oj.bulmer March 4, 2013 05:28

Thanks. When you say 5% change in solution by refinement, what is the refinement ratio for the mesh size?

I go a bit detailed. If f_1 and f_2 are the solutions of two successive meshes ( f_1 smaller), then is the error you mentioned, say epsilon_{12}, must be following:

\epsilon_{12} = \frac{f_2-f_1}{f_1} * 100 \%

The fundamental problem with this, accordign to Roahce, is that this error doesn't take into account the refinement ratio r and the global order of accuracy p, which is typically smaller than the local order of accuracy of stencil used for discretization, due to grid stretching and quality, non-linearities and assumptions in turbulence modelling etc.

The Roache then defines Grid Convergence Index which takes into account these uncertainties as:

GCI_{12} = \frac{F_s |\epsilon_{12}|}{r^p - 1} * 100 \%

F_s being the factor of safety, 3 for two meshes, 1.25 for three meshes used. In case of three meshes, the GCI for second and third mesh can be given similarly as:

GCI_{23} = \frac{F_s |\epsilon_{23}|}{r^p - 1} * 100 \%

Finally, with the relation GCI_{23} = r^p GCI_{12}, if the both sides are close to each other, it can be concluded that the meshes are in asymptotic range! The refinement ratio r is easy to calculate from the formula I mentioned in earlier post, and Roache suggests a minimum value of 1.1. So method is not too much demanding either.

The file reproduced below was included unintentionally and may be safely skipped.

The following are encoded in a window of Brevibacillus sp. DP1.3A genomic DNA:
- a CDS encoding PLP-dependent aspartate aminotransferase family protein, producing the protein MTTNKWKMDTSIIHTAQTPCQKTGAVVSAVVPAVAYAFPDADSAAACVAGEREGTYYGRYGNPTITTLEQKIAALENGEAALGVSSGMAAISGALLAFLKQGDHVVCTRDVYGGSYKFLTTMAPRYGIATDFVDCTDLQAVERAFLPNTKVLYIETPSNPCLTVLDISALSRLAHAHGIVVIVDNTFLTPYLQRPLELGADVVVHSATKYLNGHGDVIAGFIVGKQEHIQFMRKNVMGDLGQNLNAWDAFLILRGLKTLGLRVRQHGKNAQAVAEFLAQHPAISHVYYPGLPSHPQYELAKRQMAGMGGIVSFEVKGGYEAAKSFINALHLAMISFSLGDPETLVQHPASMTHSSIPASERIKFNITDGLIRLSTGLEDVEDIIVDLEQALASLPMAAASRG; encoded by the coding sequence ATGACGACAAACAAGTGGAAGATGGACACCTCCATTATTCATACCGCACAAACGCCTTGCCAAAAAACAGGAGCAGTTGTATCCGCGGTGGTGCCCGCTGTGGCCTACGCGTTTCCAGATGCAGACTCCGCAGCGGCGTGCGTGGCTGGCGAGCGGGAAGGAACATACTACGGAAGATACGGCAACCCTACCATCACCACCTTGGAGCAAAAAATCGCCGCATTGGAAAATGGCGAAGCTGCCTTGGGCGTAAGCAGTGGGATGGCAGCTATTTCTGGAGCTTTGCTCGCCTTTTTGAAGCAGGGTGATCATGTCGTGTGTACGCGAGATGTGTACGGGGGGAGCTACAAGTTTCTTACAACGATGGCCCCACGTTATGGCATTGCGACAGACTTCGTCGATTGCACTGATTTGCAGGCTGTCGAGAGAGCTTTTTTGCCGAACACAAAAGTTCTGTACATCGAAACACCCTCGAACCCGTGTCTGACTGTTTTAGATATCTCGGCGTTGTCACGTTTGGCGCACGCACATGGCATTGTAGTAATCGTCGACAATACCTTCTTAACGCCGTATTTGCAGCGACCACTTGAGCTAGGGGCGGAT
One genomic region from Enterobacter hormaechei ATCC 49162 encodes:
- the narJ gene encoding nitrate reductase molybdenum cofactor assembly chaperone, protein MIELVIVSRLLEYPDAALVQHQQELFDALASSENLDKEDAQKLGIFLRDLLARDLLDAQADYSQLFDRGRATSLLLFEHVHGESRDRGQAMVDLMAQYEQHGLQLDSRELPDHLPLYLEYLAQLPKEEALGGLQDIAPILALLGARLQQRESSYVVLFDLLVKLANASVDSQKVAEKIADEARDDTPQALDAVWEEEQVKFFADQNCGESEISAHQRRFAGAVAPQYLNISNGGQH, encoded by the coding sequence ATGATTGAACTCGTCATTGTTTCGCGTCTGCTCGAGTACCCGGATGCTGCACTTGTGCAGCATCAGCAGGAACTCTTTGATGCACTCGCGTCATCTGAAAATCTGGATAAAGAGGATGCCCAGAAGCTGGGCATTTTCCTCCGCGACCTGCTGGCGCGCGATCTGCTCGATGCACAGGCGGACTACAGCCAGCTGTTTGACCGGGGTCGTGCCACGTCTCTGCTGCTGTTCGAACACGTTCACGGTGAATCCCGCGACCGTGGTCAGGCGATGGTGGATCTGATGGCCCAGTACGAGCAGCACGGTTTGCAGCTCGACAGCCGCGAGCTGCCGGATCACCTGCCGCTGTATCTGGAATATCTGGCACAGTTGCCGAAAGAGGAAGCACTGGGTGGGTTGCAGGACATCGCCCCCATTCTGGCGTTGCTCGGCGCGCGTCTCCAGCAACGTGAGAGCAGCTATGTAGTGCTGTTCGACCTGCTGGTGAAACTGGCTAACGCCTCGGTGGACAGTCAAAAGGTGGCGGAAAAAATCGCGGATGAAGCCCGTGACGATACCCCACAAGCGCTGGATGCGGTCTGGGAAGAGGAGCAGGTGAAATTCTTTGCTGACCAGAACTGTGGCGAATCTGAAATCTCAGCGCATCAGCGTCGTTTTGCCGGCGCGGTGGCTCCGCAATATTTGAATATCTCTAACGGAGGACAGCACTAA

ghorrocks March 4, 2013 05:36

I did not make myself clear enough in my previous post. I was commenting on your quote "The only problem in this approach is there seems to be no agreed quantification of word "significant".

For some people or cases the detailed analysis of Roache is not possible or practical so they fall back to the simple sensitivity analysis approach of two meshes with significnatly different meshes, and keep refining until the difference between two successive refinements in the parameters of interest (drag, lift, pressure drop, whatever is important) is less than an accuracy tolerance you are happy with.

Roache's approach does not require this as it checks you are in the convergent region and if so extrapolates to zero mesh. This is obviously a much better approach.

So my 5% was referring to changes in parameters of interest, not of changes in mesh size.

oj.bulmer March 4, 2013 06:45

Thanks, I understood that 5% was for the change in parameters of interest. I was asking about what should be percentage change in mesh sizes (% change in no. of elements for unstructured mesh) that you suggest for the two successive meshes in consideration :)

ghorrocks March 4, 2013 17:49

Oh - Roache gives guidelines on this as well.

But I generally double or halve the length dimension of the element. So a single hex element would become 8 for a 3D model, then 64. Often you are limited in how far you can take this before you run out of capacity, so one model is just "as big as I can fit in".